Oyster Bay officials are taking steps toward fulfilling the settlement of an election lawsuit, in which town employees allegedly broke state law by campaigning while on the job.
The lawsuit was filed in Eastern District Court in Central Islip in October 2013 by the town's former part-time Bay Constable Christopher Briggs.
Briggs, who was running for a seat on Oyster Bay's town board at the time, photographed and videotaped several town employees using town-owned vehicles while removing Briggs' political campaign signs, and erecting opponents' signs that were larger than local campaign sign laws allow.
In June, town officials reached a settlement with Briggs, provided he turn in or destroy photographs of town employees removing signs and using town vehicles.
A resolution approved by the town board outlining settlement stipulations authorizes Oyster Bay to circulate a memo to all town employees within 120 days of an Election Day reminding them they are prohibited from participating in political activities during work hours, and from using town property to do so.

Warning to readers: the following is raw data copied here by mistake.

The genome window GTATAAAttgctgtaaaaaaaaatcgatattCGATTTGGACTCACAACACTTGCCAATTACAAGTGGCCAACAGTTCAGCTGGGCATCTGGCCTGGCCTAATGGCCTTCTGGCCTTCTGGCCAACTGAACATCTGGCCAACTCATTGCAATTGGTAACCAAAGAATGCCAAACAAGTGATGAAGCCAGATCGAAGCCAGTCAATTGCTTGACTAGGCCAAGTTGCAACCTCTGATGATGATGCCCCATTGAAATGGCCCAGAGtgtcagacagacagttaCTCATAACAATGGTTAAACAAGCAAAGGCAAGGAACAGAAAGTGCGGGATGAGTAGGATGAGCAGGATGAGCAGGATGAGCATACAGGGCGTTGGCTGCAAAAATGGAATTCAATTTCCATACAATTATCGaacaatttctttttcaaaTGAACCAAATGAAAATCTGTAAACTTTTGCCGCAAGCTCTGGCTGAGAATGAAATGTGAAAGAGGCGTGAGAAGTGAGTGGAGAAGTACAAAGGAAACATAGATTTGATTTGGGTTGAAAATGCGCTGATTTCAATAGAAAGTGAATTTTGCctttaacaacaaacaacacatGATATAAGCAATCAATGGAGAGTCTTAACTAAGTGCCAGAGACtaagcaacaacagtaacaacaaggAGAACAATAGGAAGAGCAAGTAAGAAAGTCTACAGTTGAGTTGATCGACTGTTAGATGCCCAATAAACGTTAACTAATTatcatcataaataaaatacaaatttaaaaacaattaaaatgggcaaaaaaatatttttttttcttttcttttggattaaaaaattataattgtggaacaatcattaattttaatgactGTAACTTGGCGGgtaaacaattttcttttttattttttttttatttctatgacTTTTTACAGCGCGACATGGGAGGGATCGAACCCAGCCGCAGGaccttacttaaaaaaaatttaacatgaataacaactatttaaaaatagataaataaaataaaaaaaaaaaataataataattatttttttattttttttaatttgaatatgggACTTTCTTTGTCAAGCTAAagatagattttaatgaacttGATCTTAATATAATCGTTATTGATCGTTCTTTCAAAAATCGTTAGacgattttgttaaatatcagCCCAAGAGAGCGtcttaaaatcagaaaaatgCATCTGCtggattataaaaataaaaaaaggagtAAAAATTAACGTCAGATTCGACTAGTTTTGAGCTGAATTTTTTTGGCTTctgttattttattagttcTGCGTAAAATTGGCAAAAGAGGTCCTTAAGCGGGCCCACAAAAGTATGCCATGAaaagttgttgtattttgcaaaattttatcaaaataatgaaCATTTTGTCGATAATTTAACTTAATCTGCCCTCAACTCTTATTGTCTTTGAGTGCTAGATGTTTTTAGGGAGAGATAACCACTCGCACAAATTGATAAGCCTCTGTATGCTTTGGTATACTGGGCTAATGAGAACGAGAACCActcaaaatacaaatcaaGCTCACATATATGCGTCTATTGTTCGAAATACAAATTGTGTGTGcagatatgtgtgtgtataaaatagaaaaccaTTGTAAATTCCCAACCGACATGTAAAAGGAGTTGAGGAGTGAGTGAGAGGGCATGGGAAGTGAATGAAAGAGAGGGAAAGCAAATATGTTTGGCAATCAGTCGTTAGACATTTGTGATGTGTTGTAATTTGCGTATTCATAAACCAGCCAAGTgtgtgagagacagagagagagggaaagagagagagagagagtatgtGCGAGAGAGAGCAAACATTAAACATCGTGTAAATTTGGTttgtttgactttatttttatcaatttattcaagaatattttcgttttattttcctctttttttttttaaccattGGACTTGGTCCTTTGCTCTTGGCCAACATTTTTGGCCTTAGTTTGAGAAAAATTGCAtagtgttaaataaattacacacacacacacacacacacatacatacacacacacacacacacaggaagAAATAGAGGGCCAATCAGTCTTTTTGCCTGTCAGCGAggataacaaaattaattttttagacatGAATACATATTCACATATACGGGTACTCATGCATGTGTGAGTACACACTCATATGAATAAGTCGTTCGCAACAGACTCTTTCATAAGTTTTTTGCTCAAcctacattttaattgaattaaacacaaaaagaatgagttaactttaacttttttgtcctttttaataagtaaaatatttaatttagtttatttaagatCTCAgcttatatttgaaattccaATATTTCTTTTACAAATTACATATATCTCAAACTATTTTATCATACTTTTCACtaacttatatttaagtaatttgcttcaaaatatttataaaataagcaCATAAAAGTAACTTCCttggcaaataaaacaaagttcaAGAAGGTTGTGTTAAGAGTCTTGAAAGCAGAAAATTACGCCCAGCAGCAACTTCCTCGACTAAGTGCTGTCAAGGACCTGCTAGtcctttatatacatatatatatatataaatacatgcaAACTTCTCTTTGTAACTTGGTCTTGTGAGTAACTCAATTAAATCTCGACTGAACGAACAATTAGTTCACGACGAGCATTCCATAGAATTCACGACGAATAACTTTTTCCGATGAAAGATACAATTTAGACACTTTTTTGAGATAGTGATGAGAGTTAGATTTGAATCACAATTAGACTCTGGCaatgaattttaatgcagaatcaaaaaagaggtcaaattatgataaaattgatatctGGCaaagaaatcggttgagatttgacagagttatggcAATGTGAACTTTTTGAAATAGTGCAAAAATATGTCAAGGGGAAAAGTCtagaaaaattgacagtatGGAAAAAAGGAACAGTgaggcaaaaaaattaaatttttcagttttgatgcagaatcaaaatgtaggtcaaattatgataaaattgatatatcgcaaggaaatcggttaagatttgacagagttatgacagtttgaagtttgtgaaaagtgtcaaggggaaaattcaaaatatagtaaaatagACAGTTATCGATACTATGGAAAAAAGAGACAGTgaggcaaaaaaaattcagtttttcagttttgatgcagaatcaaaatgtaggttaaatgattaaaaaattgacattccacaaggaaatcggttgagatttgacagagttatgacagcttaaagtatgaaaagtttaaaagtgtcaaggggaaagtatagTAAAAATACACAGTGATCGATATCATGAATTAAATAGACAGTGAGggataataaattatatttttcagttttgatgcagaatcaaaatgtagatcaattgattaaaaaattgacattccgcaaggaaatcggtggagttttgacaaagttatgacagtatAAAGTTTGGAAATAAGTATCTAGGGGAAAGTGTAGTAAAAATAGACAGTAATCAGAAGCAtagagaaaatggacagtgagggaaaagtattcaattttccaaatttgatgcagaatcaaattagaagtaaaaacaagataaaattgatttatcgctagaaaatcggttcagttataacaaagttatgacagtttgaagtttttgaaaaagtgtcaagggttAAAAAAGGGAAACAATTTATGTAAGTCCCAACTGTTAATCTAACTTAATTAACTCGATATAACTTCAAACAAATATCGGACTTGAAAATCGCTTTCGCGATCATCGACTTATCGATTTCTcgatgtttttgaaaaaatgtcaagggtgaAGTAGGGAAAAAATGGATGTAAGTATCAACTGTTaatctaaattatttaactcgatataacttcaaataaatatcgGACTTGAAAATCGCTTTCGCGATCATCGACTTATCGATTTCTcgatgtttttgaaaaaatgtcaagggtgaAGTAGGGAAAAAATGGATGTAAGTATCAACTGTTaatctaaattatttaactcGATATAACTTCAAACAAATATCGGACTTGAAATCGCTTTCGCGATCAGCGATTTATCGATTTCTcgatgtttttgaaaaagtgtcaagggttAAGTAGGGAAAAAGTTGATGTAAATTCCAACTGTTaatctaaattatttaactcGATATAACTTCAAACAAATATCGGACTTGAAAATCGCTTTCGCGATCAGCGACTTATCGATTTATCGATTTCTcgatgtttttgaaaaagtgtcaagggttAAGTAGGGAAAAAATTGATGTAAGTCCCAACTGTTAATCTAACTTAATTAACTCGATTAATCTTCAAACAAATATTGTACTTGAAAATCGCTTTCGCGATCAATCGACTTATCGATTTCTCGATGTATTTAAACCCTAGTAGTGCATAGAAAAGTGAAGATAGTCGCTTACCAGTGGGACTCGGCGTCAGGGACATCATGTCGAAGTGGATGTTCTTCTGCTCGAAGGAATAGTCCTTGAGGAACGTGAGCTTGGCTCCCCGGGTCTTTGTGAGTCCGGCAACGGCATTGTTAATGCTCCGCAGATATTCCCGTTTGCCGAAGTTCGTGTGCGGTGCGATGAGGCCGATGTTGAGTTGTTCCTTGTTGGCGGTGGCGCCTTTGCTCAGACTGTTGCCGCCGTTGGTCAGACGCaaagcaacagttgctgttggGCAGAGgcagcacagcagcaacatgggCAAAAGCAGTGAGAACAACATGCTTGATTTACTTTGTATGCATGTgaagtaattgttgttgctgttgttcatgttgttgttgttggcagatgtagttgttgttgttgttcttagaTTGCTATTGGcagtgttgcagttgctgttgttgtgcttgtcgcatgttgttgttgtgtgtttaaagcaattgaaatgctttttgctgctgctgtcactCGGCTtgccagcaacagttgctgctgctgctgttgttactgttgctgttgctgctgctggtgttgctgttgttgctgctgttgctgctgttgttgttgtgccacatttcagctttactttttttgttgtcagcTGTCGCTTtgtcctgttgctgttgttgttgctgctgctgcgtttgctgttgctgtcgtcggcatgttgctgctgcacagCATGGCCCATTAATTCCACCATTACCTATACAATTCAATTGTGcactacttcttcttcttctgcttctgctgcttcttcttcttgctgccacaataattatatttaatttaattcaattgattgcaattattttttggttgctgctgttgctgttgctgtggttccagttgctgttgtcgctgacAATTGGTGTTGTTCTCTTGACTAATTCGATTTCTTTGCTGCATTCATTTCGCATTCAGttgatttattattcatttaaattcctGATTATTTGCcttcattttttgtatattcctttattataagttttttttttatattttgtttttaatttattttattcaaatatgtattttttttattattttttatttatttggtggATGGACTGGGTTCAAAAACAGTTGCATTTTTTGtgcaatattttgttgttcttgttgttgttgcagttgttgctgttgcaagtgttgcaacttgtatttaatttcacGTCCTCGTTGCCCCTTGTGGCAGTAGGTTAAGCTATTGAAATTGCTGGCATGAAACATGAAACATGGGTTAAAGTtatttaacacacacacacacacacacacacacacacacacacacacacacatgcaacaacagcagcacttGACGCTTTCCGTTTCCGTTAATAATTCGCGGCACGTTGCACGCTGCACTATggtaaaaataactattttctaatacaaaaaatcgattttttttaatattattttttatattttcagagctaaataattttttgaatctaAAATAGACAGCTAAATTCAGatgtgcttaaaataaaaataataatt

The town will also pay $5,000 to Campanelli & Associates, the law firm that represented Briggs in the case.
"I think it was a reasonable settlement for both parties, and Mr. Briggs and his attorney felt the same way," said attorney Jonathan Sinnreich, who provided outside counsel to Oyster Bay on the case.
At a future hearing, the town also plans to amend the law designating the duration political signs can stay up, and how large they can be. The change does not strictly pertain to the events of the campaign, but Briggs felt it was a First Amendment issue, his lawyer Andrew Campanelli said.
As it was drafted, Oyster Bay's local sign law restricts individuals to one political, noncampaign sign per property, which must have a permit. The sign can be as large as 10 square feet and stay up for seven days.
The amendment to the law would make the 135-day period and 64-square-feet size regulation for political campaign signs also apply to all other political signs without needing to get a permit or being limited to one sign per property, according to the settlement.
"By them amending the law, people seeking to assert their right to free speech are now on an equal footing with those who want to put up campaign signs," Campanelli said.